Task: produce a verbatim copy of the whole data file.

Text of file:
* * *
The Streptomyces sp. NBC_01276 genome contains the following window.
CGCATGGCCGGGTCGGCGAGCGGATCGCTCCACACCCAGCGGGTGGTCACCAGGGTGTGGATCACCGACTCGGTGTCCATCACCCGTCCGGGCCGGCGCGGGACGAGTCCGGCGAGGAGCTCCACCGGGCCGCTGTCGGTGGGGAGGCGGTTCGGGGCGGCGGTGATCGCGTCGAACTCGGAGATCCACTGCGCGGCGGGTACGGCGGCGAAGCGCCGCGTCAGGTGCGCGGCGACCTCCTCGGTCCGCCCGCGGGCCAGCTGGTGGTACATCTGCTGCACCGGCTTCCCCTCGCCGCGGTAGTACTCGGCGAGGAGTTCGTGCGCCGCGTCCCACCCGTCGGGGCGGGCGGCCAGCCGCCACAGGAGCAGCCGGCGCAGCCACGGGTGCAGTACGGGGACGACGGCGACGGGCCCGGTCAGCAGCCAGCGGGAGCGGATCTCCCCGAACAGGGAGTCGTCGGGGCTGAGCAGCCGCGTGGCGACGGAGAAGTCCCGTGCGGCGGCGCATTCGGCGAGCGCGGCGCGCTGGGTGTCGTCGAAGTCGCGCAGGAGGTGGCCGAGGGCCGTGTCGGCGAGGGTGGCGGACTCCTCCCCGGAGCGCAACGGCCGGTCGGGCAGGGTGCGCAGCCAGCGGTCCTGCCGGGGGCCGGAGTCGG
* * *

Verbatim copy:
The Streptomyces sp. NBC_01276 genome contains the following window.
CGCATGGCCGGGTCGGCGAGCGGATCGCTCCACACCCAGCGGGTGGTCACCAGGGTGTGGATCACCGACTCGGTGTCCATCACCCGTCCGGGCCGGCGCGGGACGAGTCCGGCGAGGAGCTCCACCGGGCCGCTGTCGGTGGGGAGGCGGTTCGGGGCGGCGGTGATCGCGTCGAACTCGGAGATCCACTGCGCGGCGGGTACGGCGGCGAAGCGCCGCGTCAGGTGCGCGGCGACCTCCTCGGTCCGCCCGCGGGCCAGCTGGTGGTACATCTGCTGCACCGGCTTCCCCTCGCCGCGGTAGTACTCGGCGAGGAGTTCGTGCGCCGCGTCCCACCCGTCGGGGCGGGCGGCCAGCCGCCACAGGAGCAGCCGGCGCAGCCACGGGTGCAGTACGGGGACGACGGCGACGGGCCCGGTCAGCAGCCAGCGGGAGCGGATCTCCCCGAACAGGGAGTCGTCGGGGCTGAGCAGCCGCGTGGCGACGGAGAAGTCCCGTGCGGCGGCGCATTCGGCGAGCGCGGCGCGCTGGGTGTCGTCGAAGTCGCGCAGGAGGTGGCCGAGGGCCGTGTCGGCGAGGGTGGCGGACTCCTCCCCGGAGCGCAACGGCCGGTCGGGCAGGGTGCGCAGCCAGCGGTCCTGCCGGGGGCCGGAGTCGG